arousal, awareness, coma, consciousness, persistent vegetative state
S Foyaca. Portrayal Of Persistent Vegetative States In The Media. The Internet Journal of Neurology. 2009 Volume 12 Number 2.
Wijdicks and Wijdicks  have published an original article regarding portrayal of PVS in movies. These authors concluded that distortion of coma and awakening was frequent in films, and most surveyed viewers recognized inexactness of illustration of coma, awakenings, and dialogues on the understanding of being in a coma.1
Even among physicians there are misunderstandings about terms such as coma, prolonged coma, coma vigil, apallic syndrome, etc. I explored how the media handled some news about movies related to portrayal of PVS.
Regarding the Almodovar's film “Talk to Her”, Los Angeles Times published the following: “Benign... is her devoted nurse, his actions characterized by a virtuous willingness to work long hours at her side and an unshakable belief that Alicia hears all his talk even if she appears to be dead to the world.” According to this newspaper, Alicia, the PVS patient, “appears to be dead to the world”
Wijdicks and Wijdicks  analyze a scene from this film in which a physician comments about a patient “awakening after 14 years”. The term “awakening” also introduces confusion even among physicians concerning the patho-physiology of PVS patients. PVS cases reveal the only condition in which a dissociation of both components of consciousness is found: arousal is preserved and awareness is apparently lacking. Consequently, a functional improvement of PVS patients progressing to MCS, should not be described as “awakening”, but as a “recovery or awareness,” or a “resurgence of cognition,” “recuperation of the content of consciousness,” etc. Moreover, most actors represent PVS patients with eyes closed. This might explain why screenwriters usually characterize recuperation in these patients as “awakening.”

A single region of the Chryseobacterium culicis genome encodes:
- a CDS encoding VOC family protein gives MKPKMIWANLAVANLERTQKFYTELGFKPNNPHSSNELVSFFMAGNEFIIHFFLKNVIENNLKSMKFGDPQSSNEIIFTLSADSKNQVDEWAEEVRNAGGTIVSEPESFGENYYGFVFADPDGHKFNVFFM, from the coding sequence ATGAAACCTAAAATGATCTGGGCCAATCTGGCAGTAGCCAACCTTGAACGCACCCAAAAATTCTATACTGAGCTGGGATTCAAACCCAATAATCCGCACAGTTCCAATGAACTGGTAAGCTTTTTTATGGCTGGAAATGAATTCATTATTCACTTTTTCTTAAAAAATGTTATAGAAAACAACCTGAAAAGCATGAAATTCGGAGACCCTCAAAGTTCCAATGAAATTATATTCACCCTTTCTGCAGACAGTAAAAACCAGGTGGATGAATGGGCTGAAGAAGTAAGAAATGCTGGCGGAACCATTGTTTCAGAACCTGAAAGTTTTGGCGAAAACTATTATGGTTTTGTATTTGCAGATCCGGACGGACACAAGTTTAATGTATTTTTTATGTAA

We agree with these authors that screenwriters or directors are free to present fictional representations in their films. However, a disease confounding portrayal might construct an erroneous opinion in the public opinion, which could even affect health care programs, raising ethical dilemmas. Yes, neurological counsel would be extremely useful for a not confusing portrayal of patients suffering severe brain injury.1